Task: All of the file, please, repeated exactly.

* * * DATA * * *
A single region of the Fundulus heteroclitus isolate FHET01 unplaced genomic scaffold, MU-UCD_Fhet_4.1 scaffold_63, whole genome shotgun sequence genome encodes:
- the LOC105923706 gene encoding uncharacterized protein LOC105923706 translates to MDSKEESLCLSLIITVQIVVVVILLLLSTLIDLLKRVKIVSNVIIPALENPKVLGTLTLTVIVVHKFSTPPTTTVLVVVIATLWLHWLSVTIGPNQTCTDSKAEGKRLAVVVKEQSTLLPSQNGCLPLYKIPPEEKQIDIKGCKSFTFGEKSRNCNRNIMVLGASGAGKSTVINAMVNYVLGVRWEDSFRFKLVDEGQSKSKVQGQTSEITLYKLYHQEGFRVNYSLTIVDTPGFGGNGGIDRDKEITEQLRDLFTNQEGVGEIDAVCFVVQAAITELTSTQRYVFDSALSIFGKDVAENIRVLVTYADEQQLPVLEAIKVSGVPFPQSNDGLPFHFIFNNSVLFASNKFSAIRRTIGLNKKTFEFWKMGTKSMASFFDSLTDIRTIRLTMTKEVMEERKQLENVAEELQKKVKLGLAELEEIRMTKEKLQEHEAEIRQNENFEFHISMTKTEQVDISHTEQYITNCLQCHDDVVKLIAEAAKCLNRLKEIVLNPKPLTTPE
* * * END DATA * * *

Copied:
A single region of the Fundulus heteroclitus isolate FHET01 unplaced genomic scaffold, MU-UCD_Fhet_4.1 scaffold_63, whole genome shotgun sequence genome encodes:
- the LOC105923706 gene encoding uncharacterized protein LOC105923706 translates to MDSKEESLCLSLIITVQIVVVVILLLLSTLIDLLKRVKIVSNVIIPALENPKVLGTLTLTVIVVHKFSTPPTTTVLVVVIATLWLHWLSVTIGPNQTCTDSKAEGKRLAVVVKEQSTLLPSQNGCLPLYKIPPEEKQIDIKGCKSFTFGEKSRNCNRNIMVLGASGAGKSTVINAMVNYVLGVRWEDSFRFKLVDEGQSKSKVQGQTSEITLYKLYHQEGFRVNYSLTIVDTPGFGGNGGIDRDKEITEQLRDLFTNQEGVGEIDAVCFVVQAAITELTSTQRYVFDSALSIFGKDVAENIRVLVTYADEQQLPVLEAIKVSGVPFPQSNDGLPFHFIFNNSVLFASNKFSAIRRTIGLNKKTFEFWKMGTKSMASFFDSLTDIRTIRLTMTKEVMEERKQLENVAEELQKKVKLGLAELEEIRMTKEKLQEHEAEIRQNENFEFHISMTKTEQVDISHTEQYITNCLQCHDDVVKLIAEAAKCLNRLKEIVLNPKPLTTPE